Home Buying • 3 min read
The Pros and Cons of Different Mortgage Lenders
When people start searching for a loan, they typically think a lot about the different types of loans—but might forget to consider the different types of lenders. There are lots of different options available, each with its own advantages and disadvantages. Finding the right mortgage lender can be the difference between getting a solid loan and getting one that you’ll regret down the line.
Mortgage Lenders vs. Mortgage Brokers
‘Mortgage lender’ and ‘mortgage broker’ are sometimes used interchangeably by the average layperson, but they aren’t really the same thing. Mortgage lenders are the ones who actually make the loans; mortgage brokers instead work with lenders to help buyers find the right loan. Working with a broker isn’t necessary, but it can be beneficial since they can help you choose the right lender.
What Types of Mortgage Lenders Are There?
There are plenty of different lenders to choose from, and sometimes, finding the right one can be overwhelming. Some lenders have good interest rates but strict qualification requirements; other times, lenders might be very flexible but will need you to pay back the loan quickly. Below, we’ve listed four common types of lenders and some of the advantages and disadvantages of choosing them.
Borrowers who are looking for a little more flexibility in their loans may want to consider going with a portfolio lender! These lenders finance loans with their own money, which means that they don’t have to answer to anyone else. Because of this, they can be a lot more flexible in their terms for a loan. They tend to be pretty careful about who they lend to and may have higher rates than other lenders, but they’re a great option for borrowers who want a little extra freedom.
Mortgage bankers are probably the most common type of mortgage lender you’ll find in the United States. These lenders borrow from warehouse lenders (essentially, lenders that provide funds to other lenders) in order to have the funds for your mortgage. After the loan closes, they’ll usually sell the mortgage to investors to return the money that they borrowed. Generally speaking, these lenders are the most obviously recognizable, so you can do research on their credibility a little easier. Plus, they can often help you find loans with lower interest rates or take advantage of first-time buyer programs.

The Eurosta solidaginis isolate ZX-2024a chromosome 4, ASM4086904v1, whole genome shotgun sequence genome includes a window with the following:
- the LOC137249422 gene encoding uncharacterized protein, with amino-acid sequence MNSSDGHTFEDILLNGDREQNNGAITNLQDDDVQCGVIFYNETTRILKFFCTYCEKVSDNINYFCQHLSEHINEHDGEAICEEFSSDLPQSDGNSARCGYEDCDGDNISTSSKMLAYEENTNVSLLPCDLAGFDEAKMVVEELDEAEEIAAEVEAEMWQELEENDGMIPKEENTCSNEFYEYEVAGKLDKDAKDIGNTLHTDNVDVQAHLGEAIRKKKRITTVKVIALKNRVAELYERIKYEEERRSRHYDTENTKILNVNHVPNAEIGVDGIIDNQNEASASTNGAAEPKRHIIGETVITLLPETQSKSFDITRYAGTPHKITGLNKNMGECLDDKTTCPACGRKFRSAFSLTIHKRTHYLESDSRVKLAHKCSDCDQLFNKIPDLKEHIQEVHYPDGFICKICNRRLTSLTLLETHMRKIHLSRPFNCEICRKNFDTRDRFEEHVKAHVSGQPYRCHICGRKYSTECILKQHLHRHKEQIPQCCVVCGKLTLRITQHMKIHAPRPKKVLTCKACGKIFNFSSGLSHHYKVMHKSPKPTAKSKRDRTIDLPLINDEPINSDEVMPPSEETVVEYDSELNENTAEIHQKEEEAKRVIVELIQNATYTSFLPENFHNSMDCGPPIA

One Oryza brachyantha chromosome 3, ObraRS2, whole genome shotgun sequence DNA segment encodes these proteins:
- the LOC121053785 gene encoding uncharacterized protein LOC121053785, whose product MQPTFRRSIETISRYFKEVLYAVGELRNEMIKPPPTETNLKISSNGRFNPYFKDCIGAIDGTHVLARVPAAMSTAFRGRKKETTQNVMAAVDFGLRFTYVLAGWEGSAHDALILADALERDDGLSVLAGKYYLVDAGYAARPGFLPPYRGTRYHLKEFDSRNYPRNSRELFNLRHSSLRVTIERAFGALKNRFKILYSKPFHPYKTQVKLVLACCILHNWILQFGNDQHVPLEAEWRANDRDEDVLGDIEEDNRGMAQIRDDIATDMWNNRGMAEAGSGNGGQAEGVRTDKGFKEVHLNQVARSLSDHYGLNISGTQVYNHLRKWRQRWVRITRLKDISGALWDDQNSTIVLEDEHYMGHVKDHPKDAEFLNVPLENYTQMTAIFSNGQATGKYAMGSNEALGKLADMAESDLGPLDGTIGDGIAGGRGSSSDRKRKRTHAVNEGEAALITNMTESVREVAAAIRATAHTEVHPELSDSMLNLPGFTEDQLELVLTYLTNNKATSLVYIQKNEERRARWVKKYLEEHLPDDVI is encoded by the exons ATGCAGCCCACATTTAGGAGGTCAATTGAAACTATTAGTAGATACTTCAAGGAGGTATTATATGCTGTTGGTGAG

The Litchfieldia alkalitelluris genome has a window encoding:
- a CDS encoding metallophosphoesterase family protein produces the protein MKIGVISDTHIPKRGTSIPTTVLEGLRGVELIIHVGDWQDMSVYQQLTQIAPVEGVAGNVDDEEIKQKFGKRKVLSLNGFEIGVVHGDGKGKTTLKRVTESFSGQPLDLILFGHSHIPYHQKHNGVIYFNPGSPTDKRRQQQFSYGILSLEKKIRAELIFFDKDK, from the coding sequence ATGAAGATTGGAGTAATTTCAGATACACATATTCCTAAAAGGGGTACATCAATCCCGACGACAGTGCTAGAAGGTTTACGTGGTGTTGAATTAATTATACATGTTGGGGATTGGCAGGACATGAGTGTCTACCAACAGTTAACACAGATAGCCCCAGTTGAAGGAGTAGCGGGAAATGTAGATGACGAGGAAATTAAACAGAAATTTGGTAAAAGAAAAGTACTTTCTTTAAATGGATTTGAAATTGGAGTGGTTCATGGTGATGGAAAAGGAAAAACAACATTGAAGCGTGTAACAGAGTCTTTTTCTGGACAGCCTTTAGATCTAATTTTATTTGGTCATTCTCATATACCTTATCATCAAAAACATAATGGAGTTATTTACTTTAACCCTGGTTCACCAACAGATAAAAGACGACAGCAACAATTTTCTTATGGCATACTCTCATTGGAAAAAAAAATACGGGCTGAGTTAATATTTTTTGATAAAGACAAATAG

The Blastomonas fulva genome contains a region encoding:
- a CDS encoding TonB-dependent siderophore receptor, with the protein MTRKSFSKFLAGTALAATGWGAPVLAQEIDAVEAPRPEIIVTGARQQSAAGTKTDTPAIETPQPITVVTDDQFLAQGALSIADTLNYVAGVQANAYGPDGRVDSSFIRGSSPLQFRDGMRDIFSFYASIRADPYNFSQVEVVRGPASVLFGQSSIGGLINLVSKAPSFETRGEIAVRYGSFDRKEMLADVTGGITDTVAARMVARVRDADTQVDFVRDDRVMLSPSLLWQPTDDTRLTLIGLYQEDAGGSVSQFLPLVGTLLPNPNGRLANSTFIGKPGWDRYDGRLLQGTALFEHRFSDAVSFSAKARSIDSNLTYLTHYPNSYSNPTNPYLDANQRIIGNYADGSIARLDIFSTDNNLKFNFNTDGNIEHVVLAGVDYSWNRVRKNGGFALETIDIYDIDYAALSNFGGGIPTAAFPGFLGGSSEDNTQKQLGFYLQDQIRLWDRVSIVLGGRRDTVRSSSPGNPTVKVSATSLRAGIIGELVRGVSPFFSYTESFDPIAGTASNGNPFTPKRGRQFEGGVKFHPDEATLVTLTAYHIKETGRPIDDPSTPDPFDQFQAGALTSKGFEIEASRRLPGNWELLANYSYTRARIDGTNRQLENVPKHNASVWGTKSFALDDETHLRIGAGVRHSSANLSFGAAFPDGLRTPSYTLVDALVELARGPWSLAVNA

Wholesale lenders, unlike some others, don’t deal directly with the people they’ll be lending to; while they handle the actual creation and funding of the loan, they only provide these loans through a third party, such as a bank. Because you won’t be in contact with the actual lender, some people may be less inclined to go this route; however, they can still offer solid loans, and so it may be beneficial to ask a mortgage broker about them.
Hard Money Lenders
Sometimes, you might be struggling to get a loan—in which case, going with a hard money lender might be your last resort. Like portfolio lenders, hard money lenders really only answer to themselves; they have their own money to lend out and usually have large cash savings to fund their loans with. They offer a lot of flexibility with their loans, which can be beneficial for many people. Unfortunately, however, there are some drawbacks. For starters, they usually have incredibly high-interest rates and will require higher down payments.
In addition, these loans typically have to be repaid a few years after they’re given out. As such, they’re best for people who know they can get the money quickly—for example, investors who plan on flipping homes.
Make Sure You’re Choosing the Right Type of Lender
Finding the right lender is important. If you’re still feeling overwhelmed, then consider getting in contact with us. We’d be happy to discuss mortgage lenders with you and provide you with advice.